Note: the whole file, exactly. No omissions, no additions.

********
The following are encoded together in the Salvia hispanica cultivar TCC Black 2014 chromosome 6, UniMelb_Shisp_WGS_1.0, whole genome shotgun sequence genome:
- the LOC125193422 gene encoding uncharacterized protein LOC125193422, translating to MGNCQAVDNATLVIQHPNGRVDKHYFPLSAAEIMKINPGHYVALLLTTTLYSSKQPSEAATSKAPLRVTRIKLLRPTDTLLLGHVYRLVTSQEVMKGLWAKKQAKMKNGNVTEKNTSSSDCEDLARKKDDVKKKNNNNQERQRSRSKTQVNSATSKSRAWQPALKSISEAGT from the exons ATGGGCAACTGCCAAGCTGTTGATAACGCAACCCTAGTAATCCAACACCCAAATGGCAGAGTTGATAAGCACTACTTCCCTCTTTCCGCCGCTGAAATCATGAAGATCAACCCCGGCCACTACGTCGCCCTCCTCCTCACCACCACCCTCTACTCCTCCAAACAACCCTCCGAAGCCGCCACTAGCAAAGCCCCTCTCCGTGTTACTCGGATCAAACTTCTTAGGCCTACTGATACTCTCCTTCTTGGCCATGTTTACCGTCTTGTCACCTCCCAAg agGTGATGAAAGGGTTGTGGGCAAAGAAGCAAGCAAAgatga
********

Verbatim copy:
The following are encoded together in the Salvia hispanica cultivar TCC Black 2014 chromosome 6, UniMelb_Shisp_WGS_1.0, whole genome shotgun sequence genome:
- the LOC125193422 gene encoding uncharacterized protein LOC125193422, translating to MGNCQAVDNATLVIQHPNGRVDKHYFPLSAAEIMKINPGHYVALLLTTTLYSSKQPSEAATSKAPLRVTRIKLLRPTDTLLLGHVYRLVTSQEVMKGLWAKKQAKMKNGNVTEKNTSSSDCEDLARKKDDVKKKNNNNQERQRSRSKTQVNSATSKSRAWQPALKSISEAGT from the exons ATGGGCAACTGCCAAGCTGTTGATAACGCAACCCTAGTAATCCAACACCCAAATGGCAGAGTTGATAAGCACTACTTCCCTCTTTCCGCCGCTGAAATCATGAAGATCAACCCCGGCCACTACGTCGCCCTCCTCCTCACCACCACCCTCTACTCCTCCAAACAACCCTCCGAAGCCGCCACTAGCAAAGCCCCTCTCCGTGTTACTCGGATCAAACTTCTTAGGCCTACTGATACTCTCCTTCTTGGCCATGTTTACCGTCTTGTCACCTCCCAAg agGTGATGAAAGGGTTGTGGGCAAAGAAGCAAGCAAAgatga